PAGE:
It seems like every two years we have a new public transportation measure on the ballot. Some pass, and some fail. As Citywatchla.com points out, “Taxpayers have been contributing to Metro’s coffers since 1980 when they approved Measure A, Metro’s first half-cent forever sales tax. They again ponied up in 1990 with Measure C, Metro’s second half-cent forever sales tax. In 2008, they passed Measure R, Metro’s third half-cent sales tax, which was not forever but expires in 2037. As a result, we are currently paying a 1-1/2 cent sales tax to Metro, which brought them about $2.3 billion in [fiscal year] FY2014.”
This year, Metro has brought us Measure M, another forever half-cent sales tax increase which also makes Measure R’s half-cent sales tax increase forever. So, if Measure M passes, as residents of Los Angeles County, we will be paying two cents for every dollar spent towards our public transportation infrastructure. And it will not go away unless the voters say so.
How does this effect you in the pocketbook? According to KPCC 89.3, in “calculations released by Metro, each resident pays about $25 more in taxes each year for every half-cent increase. But economist Christopher Thornberg, the co-founder of Beacon Economics, an independent research and consulting firm, questioned the figure… Thornberg said that methodology doesn’t take into account those residents who own businesses themselves and how those businesses could pass on their sales taxes to consumers… He thinks the average cost to residents will be at least $35, and as high as $65 based off recent tax receipts and a survey of average consumer expenditures in L.A. County.”
So, you know how Measure M will effect your finances, and how the cumulative effects of the three prior sales tax increases impact your personal budget. But what does Measure M promise in return?
Revenue from Measure M, if approved, would generate $860 million per year. This money would be used to take on a laundry list of big capital works projects, and these projects would create 465,690 jobs, according to Metro. Some of the bigger projects in a 40-year plan include (taken from the YesonM site):
• Build a new LAX station that directly connects the airport and serves as a major transportation hub with new rail line extensions, a new Bus Rapid Transit line, and 13 municipal bus lines.
• Build a new, 20-mile light rail line between Artesia and Downtown L.A. It would connect with the Green, Blue, Red, Purple and Metrolink rail lines.
• Build a tunnel through the Sepulveda Pass to create a transit connection between the Orange Line Van Nuys Station to the Purple Line at Westwood, and then along the 405 to a new LAX station.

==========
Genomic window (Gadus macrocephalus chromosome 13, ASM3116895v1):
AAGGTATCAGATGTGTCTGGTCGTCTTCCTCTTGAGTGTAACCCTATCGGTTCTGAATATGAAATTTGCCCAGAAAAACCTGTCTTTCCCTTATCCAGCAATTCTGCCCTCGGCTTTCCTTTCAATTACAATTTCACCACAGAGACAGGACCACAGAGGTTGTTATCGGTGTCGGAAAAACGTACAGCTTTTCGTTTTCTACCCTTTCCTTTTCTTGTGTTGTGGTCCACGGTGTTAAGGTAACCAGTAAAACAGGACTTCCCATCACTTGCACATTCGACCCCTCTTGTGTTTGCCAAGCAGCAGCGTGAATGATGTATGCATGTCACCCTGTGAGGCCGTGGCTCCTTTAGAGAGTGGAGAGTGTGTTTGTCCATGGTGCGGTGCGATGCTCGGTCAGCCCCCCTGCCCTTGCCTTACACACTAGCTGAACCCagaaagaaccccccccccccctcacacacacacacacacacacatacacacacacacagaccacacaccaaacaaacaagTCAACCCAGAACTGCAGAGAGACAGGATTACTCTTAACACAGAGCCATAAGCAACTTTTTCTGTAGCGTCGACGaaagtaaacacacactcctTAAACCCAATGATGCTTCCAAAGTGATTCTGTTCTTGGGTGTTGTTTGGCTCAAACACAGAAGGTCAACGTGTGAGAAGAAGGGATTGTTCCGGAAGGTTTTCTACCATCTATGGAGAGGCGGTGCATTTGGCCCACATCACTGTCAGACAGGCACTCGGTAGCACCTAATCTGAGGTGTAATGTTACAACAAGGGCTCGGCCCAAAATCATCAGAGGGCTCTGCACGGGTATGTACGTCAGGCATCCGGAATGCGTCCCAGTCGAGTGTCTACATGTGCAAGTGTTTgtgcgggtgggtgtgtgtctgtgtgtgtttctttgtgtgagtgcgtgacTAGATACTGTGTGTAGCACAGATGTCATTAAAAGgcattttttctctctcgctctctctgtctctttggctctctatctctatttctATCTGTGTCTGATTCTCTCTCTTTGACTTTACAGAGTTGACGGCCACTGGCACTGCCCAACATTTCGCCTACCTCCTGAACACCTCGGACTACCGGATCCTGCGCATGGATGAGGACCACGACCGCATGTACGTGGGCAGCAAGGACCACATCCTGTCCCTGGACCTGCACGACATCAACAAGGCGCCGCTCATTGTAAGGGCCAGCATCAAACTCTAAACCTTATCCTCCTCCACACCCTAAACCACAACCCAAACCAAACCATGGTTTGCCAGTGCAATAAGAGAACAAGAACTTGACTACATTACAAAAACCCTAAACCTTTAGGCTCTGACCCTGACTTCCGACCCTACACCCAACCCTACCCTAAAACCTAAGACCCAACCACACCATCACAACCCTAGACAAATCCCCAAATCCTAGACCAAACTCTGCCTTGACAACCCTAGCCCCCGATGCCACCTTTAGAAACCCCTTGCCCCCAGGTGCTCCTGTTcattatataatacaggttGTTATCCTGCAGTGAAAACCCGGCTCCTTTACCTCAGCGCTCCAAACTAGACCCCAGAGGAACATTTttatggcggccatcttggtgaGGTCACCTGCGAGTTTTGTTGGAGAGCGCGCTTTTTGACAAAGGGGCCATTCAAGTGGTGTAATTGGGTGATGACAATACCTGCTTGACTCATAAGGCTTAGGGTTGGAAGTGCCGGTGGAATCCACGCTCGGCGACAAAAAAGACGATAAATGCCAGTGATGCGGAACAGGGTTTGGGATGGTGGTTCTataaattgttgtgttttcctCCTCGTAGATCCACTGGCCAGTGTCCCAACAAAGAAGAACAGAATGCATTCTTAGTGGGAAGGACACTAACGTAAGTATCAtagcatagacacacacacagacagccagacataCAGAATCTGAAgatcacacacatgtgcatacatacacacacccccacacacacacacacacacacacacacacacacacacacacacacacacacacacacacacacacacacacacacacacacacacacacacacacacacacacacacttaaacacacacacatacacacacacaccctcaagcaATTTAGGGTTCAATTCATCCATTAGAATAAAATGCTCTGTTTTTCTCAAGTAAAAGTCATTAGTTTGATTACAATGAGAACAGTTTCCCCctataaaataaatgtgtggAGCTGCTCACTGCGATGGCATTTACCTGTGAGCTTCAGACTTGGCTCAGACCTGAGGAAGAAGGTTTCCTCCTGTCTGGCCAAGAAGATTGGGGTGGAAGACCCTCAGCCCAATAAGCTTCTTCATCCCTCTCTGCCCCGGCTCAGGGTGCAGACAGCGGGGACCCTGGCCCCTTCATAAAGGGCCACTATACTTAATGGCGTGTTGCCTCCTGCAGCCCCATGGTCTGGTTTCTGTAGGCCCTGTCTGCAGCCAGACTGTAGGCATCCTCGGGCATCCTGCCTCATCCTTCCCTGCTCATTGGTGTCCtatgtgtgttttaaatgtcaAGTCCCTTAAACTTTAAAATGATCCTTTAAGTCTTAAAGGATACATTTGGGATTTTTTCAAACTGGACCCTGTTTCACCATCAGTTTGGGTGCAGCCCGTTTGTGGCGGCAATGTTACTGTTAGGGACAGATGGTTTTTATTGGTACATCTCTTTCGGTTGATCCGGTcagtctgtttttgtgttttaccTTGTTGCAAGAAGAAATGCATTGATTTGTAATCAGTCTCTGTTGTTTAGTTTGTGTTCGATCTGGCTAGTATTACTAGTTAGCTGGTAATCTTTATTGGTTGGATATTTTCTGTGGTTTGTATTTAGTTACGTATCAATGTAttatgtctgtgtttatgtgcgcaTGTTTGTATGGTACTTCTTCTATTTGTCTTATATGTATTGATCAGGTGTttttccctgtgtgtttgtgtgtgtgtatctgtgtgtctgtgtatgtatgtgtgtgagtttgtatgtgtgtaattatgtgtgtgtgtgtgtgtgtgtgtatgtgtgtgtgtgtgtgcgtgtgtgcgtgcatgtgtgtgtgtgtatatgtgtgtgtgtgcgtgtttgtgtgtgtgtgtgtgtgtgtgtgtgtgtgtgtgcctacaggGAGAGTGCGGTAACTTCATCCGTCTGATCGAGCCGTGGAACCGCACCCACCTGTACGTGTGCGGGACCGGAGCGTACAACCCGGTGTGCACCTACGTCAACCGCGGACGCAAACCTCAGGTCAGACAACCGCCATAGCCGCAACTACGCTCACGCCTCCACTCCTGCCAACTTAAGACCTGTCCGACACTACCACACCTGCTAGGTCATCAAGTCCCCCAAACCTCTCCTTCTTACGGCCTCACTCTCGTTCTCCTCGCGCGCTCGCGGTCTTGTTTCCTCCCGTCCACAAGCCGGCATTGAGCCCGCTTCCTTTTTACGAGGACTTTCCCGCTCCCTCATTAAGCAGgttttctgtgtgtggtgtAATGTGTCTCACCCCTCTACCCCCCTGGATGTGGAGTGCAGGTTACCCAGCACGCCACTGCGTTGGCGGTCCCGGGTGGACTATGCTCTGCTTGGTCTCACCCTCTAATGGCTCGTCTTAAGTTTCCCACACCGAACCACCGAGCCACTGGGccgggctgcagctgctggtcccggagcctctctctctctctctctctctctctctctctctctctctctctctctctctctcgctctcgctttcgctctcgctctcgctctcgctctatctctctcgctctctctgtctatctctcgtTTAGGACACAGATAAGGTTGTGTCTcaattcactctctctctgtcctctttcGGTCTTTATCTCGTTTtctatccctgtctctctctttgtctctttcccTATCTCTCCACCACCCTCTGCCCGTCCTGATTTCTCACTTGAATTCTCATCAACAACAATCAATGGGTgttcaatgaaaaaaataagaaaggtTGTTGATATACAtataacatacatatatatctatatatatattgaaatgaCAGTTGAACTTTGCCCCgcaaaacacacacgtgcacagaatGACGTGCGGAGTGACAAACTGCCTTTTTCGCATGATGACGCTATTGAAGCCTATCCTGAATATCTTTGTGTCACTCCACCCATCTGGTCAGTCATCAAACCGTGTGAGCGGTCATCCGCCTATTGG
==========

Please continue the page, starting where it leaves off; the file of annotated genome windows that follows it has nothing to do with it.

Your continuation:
• Green Line: Extend this rail line along the 405 to Torrance and along the 105 to the Norwalk/Santa Fe Springs Metrolink station. It would also provide a connection to the new LAX station and would connect with the Crenshaw, Blue, and Metrolink rail lines.
• Purple Line: Extend this rail line to run along Wilshire Bl. between Downtown L.A. and Westwood in 25 minutes. It would connect with the Red, Blue, Expo, Crenshaw, Green and Metrolink Rail Lines.
• Crenshaw Line: Extend this rail line to run from LAX to Hollywood & Highland. It would connect with the Green, Expo, Purple and Red rail lines.
• Gold Line: The Measure/Plan would extend this rail line so that it runs from Claremont to Downtown L.A. along the 210 and 110; from Downtown L.A. to Whittier along Washington Bl.; and to South El Monte along the 60. It would connect with the Red, Purple, Blue, Expo and Metrolink rail lines.
• Orange Line: Create new grade separations at key intersections to avoid stops at signals, reducing travel times for riders and reducing congestion for drivers. Convert Orange Line between Warner Center and North Hollywood to rail.
• Build a new 14 station, 9.2 mile transit line from the Sylmar/San Fernando Metrolink Station to the Orange Line Van Nuys station
• Build a new, 12.8 mile Bus Rapid Transit Corridor along Vermont Ave. between Hollywood Bl. and 120th St.
• Build a new, 8.8 mile Bus Rapid Transit Corridor along Lincoln Bl. between the new LAX station and the Expo Line in Santa Monica.
• Build a new, 15 mile Bus Rapid Transit project from the North Hollywood Orange/Red Line Station to the Gold Line in Pasadena
• Build a new, 3.8 mile street car through Historic Downtown L.A., on Broadway from 1st to 11th streets.
Some less obvious, but important parts of Measure M spending also include:
• Local Street Improvements funding, totaling $22.5 billion, for street & pothole repairs, signals, etc.
• $2.4 billion in funding for bike & pedestrian connections to public transit (Including Safe Routes to School)
• $2.4 billion in funding for subsidized transit for students, seniors and the disabled.
• There will also be funding in place for earthquake retrofitting of bridges, incorporation of modern technologies, and expanding and enhancing bus lines by building dedicated lanes, sometimes above-grade.
There is no doubt that Measure M has important goals in its sight, but the big question for voters is how many tax increases are they willing to take in one year? Measure M requires a 2/3 majority in order to pass.
A YES vote on Measure M authorizes an additional 0.5 percent sales tax for transportation and the indefinite extension of an existing 0.5 percent sales tax also dedicated to transportation and originally set to expire in 2039.
A NO vote on Measure M rejects an additional 0.5 percent sales tax for transportation and the indefinite extension of an existing 0.5 percent sales tax also dedicated to transportation and originally set to expire in 2039.